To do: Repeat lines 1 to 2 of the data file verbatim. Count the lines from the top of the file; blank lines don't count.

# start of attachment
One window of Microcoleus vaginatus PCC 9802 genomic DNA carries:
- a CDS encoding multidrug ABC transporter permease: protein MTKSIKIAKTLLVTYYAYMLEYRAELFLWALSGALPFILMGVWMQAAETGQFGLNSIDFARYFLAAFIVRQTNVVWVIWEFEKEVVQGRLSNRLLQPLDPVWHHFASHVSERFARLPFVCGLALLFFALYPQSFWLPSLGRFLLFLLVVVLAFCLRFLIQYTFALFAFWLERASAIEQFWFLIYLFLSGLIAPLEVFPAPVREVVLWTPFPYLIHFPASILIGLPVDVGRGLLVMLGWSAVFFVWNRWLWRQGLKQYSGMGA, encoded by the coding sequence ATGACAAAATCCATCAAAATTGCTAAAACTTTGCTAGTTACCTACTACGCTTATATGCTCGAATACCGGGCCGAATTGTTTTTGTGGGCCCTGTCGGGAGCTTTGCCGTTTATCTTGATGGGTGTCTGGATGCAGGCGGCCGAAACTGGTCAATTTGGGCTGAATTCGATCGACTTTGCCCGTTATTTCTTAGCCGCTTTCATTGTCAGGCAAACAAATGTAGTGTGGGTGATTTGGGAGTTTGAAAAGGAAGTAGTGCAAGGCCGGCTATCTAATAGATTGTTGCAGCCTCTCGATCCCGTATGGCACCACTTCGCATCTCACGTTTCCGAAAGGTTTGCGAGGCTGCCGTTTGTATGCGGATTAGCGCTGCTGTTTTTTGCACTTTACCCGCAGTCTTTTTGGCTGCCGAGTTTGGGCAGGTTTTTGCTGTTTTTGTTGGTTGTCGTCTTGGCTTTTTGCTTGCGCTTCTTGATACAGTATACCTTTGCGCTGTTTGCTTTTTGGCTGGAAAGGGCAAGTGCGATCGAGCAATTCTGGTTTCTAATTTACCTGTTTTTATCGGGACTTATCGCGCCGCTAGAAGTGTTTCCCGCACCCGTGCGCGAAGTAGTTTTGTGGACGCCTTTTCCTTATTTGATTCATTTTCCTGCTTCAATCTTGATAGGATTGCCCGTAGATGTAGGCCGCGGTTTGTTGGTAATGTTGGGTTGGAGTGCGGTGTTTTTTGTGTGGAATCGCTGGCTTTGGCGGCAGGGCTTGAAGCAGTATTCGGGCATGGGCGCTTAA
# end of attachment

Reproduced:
One window of Microcoleus vaginatus PCC 9802 genomic DNA carries:
- a CDS encoding multidrug ABC transporter permease: protein MTKSIKIAKTLLVTYYAYMLEYRAELFLWALSGALPFILMGVWMQAAETGQFGLNSIDFARYFLAAFIVRQTNVVWVIWEFEKEVVQGRLSNRLLQPLDPVWHHFASHVSERFARLPFVCGLALLFFALYPQSFWLPSLGRFLLFLLVVVLAFCLRFLIQYTFALFAFWLERASAIEQFWFLIYLFLSGLIAPLEVFPAPVREVVLWTPFPYLIHFPASILIGLPVDVGRGLLVMLGWSAVFFVWNRWLWRQGLKQYSGMGA, encoded by the coding sequence ATGACAAAATCCATCAAAATTGCTAAAACTTTGCTAGTTACCTACTACGCTTATATGCTCGAATACCGGGCCGAATTGTTTTTGTGGGCCCTGTCGGGAGCTTTGCCGTTTATCTTGATGGGTGTCTGGATGCAGGCGGCCGAAACTGGTCAATTTGGGCTGAATTCGATCGACTTTGCCCGTTATTTCTTAGCCGCTTTCATTGTCAGGCAAACAAATGTAGTGTGGGTGATTTGGGAGTTTGAAAAGGAAGTAGTGCAAGGCCGGCTATCTAATAGATTGTTGCAGCCTCTCGATCCCGTATGGCACCACTTCGCATCTCACGTTTCCGAAAGGTTTGCGAGGCTGCCGTTTGTATGCGGATTAGCGCTGCTGTTTTTTGCACTTTACCCGCAGTCTTTTTGGCTGCCGAGTTTGGGCAGGTTTTTGCTGTTTTTGTTGGTTGTCGTCTTGGCTTTTTGCTTGCGCTTCTTGATACAGTATACCTTTGCGCTGTTTGCTTTTTGGCTGGAAAGGGCAAGTGCGATCGAGCAATTCTGGTTTCTAATTTACCTGTTTTTATCGGGACTTATCGCGCCGCTAGAAGTGTTTCCCGCACCCGTGCGCGAAGTAGTTTTGTGGACGCCTTTTCCTTATTTGATTCATTTTCCTGCTTCAATCTTGATAGGATTGCCCGTAGATGTAGGCCGCGGTTTGTTGGTAATGTTGGGTTGGAGTGCGGTGTTTTTTGTGTGGAATCGCTGGCTTTGGCGGCAGGGCTTGAAGCAGTATTCGGGCATGGGCGCTTAA